In my dreams I am catching a train somewhere, unpacking my bike at the end of the journey, and exploring a new place.

A yellow road bike with fat tyres leaning against a power pylon on a hill above a city

Those are some good dreams.

distraction

You know what? These last 12 months or so haven’t been great for lots of people, and while we’ve been spared the worst we still want to look out for something good to hold on to.

The rest of the family have always wanted a dog.

Now I love dogs, but after growing up on a farm I was certain that I would not want to restrict any dog of ours to the narrow horizons and confined behaviours of town and our less-than-large section in the suburbs. Our place is unfenced, and we also have chickens to look after.

And then there’s all the work to train and amuse and feed and exercise and toilet and keep healthy; the cost to us and the planet; the logistics of moving it about town with us and finding places for it on holiday (or pet-friendly places to stay). It all seemed too much…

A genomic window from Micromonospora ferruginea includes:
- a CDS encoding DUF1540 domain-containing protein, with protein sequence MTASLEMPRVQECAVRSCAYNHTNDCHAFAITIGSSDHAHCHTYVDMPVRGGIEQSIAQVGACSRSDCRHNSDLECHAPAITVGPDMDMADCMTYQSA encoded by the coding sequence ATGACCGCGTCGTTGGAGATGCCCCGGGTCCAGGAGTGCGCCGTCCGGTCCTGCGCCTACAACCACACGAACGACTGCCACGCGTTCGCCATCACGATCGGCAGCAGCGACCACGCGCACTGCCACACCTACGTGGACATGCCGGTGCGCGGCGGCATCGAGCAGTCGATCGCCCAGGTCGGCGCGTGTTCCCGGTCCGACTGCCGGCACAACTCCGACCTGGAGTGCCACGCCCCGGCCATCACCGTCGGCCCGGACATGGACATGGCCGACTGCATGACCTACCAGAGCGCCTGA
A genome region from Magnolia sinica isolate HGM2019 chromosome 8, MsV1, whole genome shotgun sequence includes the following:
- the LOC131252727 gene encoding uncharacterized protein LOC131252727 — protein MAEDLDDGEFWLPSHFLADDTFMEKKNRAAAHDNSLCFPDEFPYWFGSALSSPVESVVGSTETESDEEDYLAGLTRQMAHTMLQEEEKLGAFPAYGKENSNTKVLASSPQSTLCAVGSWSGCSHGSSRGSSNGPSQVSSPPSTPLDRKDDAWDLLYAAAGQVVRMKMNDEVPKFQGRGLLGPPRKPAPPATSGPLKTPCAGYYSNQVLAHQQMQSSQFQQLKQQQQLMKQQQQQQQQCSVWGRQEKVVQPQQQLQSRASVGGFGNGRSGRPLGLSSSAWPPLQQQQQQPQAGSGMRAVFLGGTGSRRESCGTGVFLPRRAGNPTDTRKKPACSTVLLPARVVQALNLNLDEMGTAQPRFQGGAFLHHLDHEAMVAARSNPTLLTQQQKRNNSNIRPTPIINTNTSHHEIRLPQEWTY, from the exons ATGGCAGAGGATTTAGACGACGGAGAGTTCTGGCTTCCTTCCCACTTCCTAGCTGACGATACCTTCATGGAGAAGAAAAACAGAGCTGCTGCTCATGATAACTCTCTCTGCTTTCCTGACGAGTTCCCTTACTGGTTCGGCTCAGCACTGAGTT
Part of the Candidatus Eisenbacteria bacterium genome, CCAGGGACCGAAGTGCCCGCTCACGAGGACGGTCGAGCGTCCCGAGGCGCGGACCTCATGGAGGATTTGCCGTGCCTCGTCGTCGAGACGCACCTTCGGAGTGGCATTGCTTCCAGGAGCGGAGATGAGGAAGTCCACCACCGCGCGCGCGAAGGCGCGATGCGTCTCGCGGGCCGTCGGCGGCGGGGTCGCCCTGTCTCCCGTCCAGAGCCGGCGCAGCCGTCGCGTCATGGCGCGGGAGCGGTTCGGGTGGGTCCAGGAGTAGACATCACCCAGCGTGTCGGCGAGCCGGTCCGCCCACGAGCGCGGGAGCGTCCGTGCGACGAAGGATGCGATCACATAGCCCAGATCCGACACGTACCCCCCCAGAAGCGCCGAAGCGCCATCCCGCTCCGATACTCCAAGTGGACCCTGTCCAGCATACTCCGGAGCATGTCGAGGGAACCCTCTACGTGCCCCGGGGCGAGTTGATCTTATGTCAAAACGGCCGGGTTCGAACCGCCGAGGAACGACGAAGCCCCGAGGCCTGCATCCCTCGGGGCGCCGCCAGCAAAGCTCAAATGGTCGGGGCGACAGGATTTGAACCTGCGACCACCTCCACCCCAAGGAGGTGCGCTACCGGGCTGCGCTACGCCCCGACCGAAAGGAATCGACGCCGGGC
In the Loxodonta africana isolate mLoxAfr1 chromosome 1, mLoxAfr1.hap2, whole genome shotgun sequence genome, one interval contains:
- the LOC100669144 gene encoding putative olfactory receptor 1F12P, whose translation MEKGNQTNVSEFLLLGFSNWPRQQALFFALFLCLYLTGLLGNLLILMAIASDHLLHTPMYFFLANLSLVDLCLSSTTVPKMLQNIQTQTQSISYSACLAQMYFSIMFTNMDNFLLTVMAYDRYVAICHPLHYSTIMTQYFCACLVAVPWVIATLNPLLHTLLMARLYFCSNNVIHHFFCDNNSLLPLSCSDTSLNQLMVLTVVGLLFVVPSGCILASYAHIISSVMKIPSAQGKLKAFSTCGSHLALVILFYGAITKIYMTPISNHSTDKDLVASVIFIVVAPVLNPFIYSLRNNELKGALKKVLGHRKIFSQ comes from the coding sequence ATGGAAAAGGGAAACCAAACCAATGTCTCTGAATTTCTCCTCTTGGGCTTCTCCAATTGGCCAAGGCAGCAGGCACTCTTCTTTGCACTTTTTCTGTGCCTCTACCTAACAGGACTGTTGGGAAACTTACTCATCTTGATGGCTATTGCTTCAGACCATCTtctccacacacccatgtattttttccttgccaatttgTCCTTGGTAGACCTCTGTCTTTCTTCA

…but I lost that battle…

…and now my whataboutisms melt when faced with this little creature:

Éibhneas

This is Éibhneas (a lovely Scottish Gaelic name meaning “Joy”) who we could call “Eve-ness” to approximate the correct pronunciation but who we just call “Evie”.

Today I’ve been working from home and Evie is bored. She’s been playing with her toys but what she really wants is for me to stop with all the zoom calls and endless mechanical keyboard clacks of fury and play with her instead. That look on her face… is hard to resist.